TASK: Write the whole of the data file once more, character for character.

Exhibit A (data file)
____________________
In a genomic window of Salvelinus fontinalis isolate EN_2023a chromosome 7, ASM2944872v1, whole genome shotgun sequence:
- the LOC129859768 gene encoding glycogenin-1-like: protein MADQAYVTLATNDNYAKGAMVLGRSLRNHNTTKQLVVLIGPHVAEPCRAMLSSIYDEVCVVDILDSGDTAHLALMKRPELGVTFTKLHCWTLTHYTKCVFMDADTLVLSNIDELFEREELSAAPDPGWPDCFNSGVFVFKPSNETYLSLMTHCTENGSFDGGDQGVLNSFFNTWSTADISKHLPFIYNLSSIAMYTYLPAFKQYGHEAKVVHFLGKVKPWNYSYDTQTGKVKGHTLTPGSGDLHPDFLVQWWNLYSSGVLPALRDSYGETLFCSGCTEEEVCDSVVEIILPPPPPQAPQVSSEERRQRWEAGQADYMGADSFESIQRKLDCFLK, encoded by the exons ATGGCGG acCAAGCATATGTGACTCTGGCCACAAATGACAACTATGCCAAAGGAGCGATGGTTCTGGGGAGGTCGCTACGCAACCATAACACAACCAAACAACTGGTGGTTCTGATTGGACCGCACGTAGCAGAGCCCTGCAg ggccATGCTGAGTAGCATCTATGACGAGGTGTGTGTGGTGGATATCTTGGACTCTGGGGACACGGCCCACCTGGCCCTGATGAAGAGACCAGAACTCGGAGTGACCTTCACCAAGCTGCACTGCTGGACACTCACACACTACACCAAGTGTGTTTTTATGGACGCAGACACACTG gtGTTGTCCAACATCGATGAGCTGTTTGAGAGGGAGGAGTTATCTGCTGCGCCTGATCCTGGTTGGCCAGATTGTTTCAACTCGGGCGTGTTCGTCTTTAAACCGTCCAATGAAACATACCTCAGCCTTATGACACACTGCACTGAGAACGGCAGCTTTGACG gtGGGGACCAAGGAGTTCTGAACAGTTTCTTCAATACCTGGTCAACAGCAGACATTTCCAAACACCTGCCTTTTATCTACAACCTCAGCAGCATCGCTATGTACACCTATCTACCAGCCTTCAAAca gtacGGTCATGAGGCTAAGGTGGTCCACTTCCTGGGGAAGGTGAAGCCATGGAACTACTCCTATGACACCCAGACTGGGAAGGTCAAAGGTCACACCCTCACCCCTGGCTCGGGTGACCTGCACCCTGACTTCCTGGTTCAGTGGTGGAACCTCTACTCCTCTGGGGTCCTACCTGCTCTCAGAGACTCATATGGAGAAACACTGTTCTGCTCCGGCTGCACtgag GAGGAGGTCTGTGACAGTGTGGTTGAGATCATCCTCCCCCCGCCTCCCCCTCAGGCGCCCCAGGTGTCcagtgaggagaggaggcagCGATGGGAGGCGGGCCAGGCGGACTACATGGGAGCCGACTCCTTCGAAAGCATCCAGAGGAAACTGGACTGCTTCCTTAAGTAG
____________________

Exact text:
In a genomic window of Salvelinus fontinalis isolate EN_2023a chromosome 7, ASM2944872v1, whole genome shotgun sequence:
- the LOC129859768 gene encoding glycogenin-1-like: protein MADQAYVTLATNDNYAKGAMVLGRSLRNHNTTKQLVVLIGPHVAEPCRAMLSSIYDEVCVVDILDSGDTAHLALMKRPELGVTFTKLHCWTLTHYTKCVFMDADTLVLSNIDELFEREELSAAPDPGWPDCFNSGVFVFKPSNETYLSLMTHCTENGSFDGGDQGVLNSFFNTWSTADISKHLPFIYNLSSIAMYTYLPAFKQYGHEAKVVHFLGKVKPWNYSYDTQTGKVKGHTLTPGSGDLHPDFLVQWWNLYSSGVLPALRDSYGETLFCSGCTEEEVCDSVVEIILPPPPPQAPQVSSEERRQRWEAGQADYMGADSFESIQRKLDCFLK, encoded by the exons ATGGCGG acCAAGCATATGTGACTCTGGCCACAAATGACAACTATGCCAAAGGAGCGATGGTTCTGGGGAGGTCGCTACGCAACCATAACACAACCAAACAACTGGTGGTTCTGATTGGACCGCACGTAGCAGAGCCCTGCAg ggccATGCTGAGTAGCATCTATGACGAGGTGTGTGTGGTGGATATCTTGGACTCTGGGGACACGGCCCACCTGGCCCTGATGAAGAGACCAGAACTCGGAGTGACCTTCACCAAGCTGCACTGCTGGACACTCACACACTACACCAAGTGTGTTTTTATGGACGCAGACACACTG gtGTTGTCCAACATCGATGAGCTGTTTGAGAGGGAGGAGTTATCTGCTGCGCCTGATCCTGGTTGGCCAGATTGTTTCAACTCGGGCGTGTTCGTCTTTAAACCGTCCAATGAAACATACCTCAGCCTTATGACACACTGCACTGAGAACGGCAGCTTTGACG gtGGGGACCAAGGAGTTCTGAACAGTTTCTTCAATACCTGGTCAACAGCAGACATTTCCAAACACCTGCCTTTTATCTACAACCTCAGCAGCATCGCTATGTACACCTATCTACCAGCCTTCAAAca gtacGGTCATGAGGCTAAGGTGGTCCACTTCCTGGGGAAGGTGAAGCCATGGAACTACTCCTATGACACCCAGACTGGGAAGGTCAAAGGTCACACCCTCACCCCTGGCTCGGGTGACCTGCACCCTGACTTCCTGGTTCAGTGGTGGAACCTCTACTCCTCTGGGGTCCTACCTGCTCTCAGAGACTCATATGGAGAAACACTGTTCTGCTCCGGCTGCACtgag GAGGAGGTCTGTGACAGTGTGGTTGAGATCATCCTCCCCCCGCCTCCCCCTCAGGCGCCCCAGGTGTCcagtgaggagaggaggcagCGATGGGAGGCGGGCCAGGCGGACTACATGGGAGCCGACTCCTTCGAAAGCATCCAGAGGAAACTGGACTGCTTCCTTAAGTAG